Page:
Image stabilizer Image stabilizer shows the type used, lens-based (L) or body-based (B).
Color space This refers to computerized models of color ranges that a camera can reproduce. The two most common are sRGB and Adobe RGB. In terms of size, Adobe RGB has a larger color range than sRGB. Another model, ProPhoto RGB, has one of the largest ranges. Color spaces can generally be set via your SLR's menus.
I think this is a good camera for certain features. It focuses faster than d7100 in live view mode, and also the movie mode is much better coupled with silent stm lenses. <br /><br />The big problem is if you focus using the eye piece there is a problem with this. I documented 3 70d cameras I purchased in a row all having issues. Lately lots of customers are complaining about this. This really becomes a problem if you like to use the eye piece and are shooting with a narrow depth of field. <br />Its a long problem to explain so you should research it, but the short story is it has problems focusing and the issue shows itself easily if you shoot a 50mm 2.8 prime lens at a focus chart. You will find it is back focusing for example, however, even if you do some lens adjustments you will find it will change over time and you will not be able to fix this problem. I even offered Canon money if they would provide me a 70d that did not have this problem after I returned my 3rd camera.
How long have you owned it:
No, I would not recommend this to a friend.
from Acworth, GA
(9 of 9 customers found this review helpful)
Live view/moveable LCD
This was a great replacement for my EOS-40D (an excellent camera in its own right).<br /><br />The Pros:<br />-20MP<br />-Articulating screen (and it's a touchscreen at that)<br />-Video capability<br />-SD card slot instead of CompactFlash<br />-Low noise at high ISO settings<br />-Smartphone connectivity for remote shooting (free app)<br />-Autofocus speed/precision/quietness/19 AF points (I was used to 9)<br />-In-camera level indicator (works in Live View too)<br />-Burst mode (16 RAW)<br />-Lighter weight<br />-Customizable menus and controls (this is to be expected in this price range)<br /><br />The Cons:<br />-Wireless setup is a bit user-unfriendly. (The wireless feature has its own manual.) The app could be a bit more user-friendly too...a confirmation screen here or there would work wonders.<br />-Forget about using wireless for image transfer except when there are no other options available. While the camera has that capability, it's much too slow. 20MP RAW files take a while.<br />-D-pad and rear thumbwheel are combined...sometimes I accidentally hit the D-pad when using the thumbwheel.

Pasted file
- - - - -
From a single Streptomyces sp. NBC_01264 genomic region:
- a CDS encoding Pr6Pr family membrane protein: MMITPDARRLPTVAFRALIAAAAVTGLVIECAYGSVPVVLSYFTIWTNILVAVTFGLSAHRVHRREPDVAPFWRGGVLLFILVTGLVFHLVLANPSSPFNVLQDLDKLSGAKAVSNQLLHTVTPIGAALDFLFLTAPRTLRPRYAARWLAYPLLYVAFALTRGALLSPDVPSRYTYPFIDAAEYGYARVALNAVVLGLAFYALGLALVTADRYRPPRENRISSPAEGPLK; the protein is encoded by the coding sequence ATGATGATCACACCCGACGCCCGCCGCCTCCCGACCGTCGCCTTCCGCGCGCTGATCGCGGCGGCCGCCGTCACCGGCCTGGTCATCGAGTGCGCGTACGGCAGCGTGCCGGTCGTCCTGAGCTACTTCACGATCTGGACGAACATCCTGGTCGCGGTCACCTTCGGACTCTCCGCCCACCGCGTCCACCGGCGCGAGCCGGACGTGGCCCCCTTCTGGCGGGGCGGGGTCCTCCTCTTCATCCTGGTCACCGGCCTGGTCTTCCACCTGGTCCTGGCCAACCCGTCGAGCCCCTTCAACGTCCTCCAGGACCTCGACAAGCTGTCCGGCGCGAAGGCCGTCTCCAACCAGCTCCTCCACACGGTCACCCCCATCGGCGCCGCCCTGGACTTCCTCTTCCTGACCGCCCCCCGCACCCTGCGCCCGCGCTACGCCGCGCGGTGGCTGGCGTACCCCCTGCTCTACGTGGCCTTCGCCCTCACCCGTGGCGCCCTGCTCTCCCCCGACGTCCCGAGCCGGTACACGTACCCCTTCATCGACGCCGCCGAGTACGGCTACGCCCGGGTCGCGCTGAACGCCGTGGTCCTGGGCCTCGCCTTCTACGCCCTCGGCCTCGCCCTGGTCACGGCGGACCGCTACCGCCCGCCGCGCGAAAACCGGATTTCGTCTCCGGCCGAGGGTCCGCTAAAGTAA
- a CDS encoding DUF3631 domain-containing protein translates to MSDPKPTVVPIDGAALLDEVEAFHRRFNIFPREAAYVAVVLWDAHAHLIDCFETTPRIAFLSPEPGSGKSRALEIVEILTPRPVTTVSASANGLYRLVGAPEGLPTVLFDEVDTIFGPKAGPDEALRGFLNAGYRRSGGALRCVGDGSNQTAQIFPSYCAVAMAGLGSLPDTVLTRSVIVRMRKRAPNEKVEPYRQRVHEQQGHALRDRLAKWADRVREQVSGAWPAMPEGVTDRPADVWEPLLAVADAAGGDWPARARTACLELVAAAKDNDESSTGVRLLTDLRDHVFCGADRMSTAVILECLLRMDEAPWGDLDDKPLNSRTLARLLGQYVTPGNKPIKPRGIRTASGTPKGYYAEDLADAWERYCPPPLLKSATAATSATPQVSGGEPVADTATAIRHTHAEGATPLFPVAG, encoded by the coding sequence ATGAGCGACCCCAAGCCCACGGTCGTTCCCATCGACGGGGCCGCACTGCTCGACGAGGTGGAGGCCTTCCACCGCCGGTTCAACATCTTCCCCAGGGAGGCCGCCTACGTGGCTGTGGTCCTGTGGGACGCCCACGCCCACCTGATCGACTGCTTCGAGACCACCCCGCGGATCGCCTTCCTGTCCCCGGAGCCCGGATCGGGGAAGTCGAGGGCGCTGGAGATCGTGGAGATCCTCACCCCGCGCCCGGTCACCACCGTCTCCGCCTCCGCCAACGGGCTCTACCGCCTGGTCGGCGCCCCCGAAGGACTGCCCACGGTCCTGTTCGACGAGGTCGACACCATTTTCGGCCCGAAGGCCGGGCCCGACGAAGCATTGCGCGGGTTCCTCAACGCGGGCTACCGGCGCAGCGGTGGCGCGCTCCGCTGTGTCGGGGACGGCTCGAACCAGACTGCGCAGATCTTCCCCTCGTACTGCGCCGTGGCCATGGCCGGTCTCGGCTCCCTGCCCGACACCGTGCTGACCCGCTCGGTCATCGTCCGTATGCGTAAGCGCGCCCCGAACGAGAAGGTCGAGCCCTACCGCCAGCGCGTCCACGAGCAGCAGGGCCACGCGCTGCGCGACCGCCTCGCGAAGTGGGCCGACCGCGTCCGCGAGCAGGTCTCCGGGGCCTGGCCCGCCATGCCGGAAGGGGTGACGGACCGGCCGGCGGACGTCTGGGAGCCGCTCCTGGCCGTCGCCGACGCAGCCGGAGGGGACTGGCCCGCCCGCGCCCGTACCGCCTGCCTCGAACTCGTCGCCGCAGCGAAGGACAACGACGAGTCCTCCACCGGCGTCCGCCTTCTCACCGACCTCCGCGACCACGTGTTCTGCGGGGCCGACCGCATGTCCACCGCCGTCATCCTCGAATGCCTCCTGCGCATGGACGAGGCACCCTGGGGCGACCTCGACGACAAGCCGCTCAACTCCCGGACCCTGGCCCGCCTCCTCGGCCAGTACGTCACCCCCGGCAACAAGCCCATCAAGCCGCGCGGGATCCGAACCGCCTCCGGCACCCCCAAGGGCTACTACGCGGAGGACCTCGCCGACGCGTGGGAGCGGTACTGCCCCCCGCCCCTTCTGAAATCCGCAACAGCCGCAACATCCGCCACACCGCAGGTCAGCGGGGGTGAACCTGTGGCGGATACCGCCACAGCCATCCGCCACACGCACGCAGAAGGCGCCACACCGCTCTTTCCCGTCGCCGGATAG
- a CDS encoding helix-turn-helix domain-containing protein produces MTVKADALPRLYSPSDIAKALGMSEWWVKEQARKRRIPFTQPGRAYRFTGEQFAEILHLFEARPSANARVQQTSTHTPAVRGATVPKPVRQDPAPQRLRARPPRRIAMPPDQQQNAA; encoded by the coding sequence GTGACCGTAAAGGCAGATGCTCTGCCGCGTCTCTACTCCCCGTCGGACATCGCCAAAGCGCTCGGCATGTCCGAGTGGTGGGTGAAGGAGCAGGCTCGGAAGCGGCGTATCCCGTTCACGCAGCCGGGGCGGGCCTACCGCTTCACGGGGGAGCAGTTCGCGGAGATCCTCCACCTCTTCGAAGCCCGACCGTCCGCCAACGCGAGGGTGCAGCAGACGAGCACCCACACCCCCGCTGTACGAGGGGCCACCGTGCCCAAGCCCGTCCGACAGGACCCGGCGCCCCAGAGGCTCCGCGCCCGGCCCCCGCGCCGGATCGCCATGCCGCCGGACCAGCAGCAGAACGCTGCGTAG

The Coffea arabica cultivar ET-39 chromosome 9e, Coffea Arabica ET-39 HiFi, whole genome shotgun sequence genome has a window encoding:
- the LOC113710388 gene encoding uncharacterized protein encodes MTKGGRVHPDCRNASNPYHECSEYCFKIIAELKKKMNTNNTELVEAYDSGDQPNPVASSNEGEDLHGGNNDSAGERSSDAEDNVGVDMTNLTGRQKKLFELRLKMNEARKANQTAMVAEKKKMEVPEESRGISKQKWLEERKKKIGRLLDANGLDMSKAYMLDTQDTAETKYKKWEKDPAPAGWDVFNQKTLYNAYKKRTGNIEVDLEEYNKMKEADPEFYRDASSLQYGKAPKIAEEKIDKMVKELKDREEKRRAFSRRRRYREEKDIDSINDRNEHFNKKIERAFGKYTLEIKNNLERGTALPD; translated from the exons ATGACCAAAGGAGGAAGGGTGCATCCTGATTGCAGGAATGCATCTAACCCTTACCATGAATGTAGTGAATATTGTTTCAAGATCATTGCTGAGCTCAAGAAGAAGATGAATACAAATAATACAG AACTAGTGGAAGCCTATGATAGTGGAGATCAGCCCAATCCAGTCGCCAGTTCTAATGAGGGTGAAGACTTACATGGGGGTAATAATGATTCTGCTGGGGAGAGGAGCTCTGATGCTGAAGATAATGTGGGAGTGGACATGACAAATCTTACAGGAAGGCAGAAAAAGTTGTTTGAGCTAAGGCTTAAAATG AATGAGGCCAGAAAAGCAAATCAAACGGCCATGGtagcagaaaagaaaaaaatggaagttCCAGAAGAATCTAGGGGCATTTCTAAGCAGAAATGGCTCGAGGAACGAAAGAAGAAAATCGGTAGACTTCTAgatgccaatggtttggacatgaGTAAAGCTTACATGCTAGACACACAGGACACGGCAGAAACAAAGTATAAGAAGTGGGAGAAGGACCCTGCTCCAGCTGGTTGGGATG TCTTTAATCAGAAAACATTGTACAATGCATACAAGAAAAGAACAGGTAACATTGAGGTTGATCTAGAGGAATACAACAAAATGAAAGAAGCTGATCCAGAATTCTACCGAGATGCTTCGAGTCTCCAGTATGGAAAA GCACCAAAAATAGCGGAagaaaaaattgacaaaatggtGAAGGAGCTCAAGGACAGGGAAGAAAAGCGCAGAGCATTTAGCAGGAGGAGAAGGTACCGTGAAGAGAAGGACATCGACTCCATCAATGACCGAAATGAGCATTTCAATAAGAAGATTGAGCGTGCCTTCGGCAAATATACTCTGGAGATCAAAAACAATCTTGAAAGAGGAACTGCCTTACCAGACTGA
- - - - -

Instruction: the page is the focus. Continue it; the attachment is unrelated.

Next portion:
How long have you owned it:
Yes, I would recommend this to a friend.
from Dryden, NY
(22 of 22 customers found this review helpful)
More than enough
Easy to use
Live view/moveable LCD
Very good video features
I've seen 50D owners bemoan the turn away from a full metal body in Canon's prosumer line, as of the 60D. Given the weight of the 70D, I'm actually grateful that Canon has given this camera a little less bulk by moving to a mixed material construction. It feels very solid, the quality of manufacture is excellent, and the range of controls and modes from full manual to several fully automated (plus a plethora in between) really make this a honey of a camera.<br /><br />The video recording capabilities are nothing short of best-in-breed. You can also capture RAW and one of several resolutions of JPEG format images simultaneously, which is very helpful in conjunction with the WiFi capability, if you want to be able to send the latter up to social media immediately and still have the more dense (and therefore more editable) format of the RAW file for further tweaking when you get back to your computer.<br /><br />For a go-to camera in just about any situation other than travelling ultra-light, this is my first pick.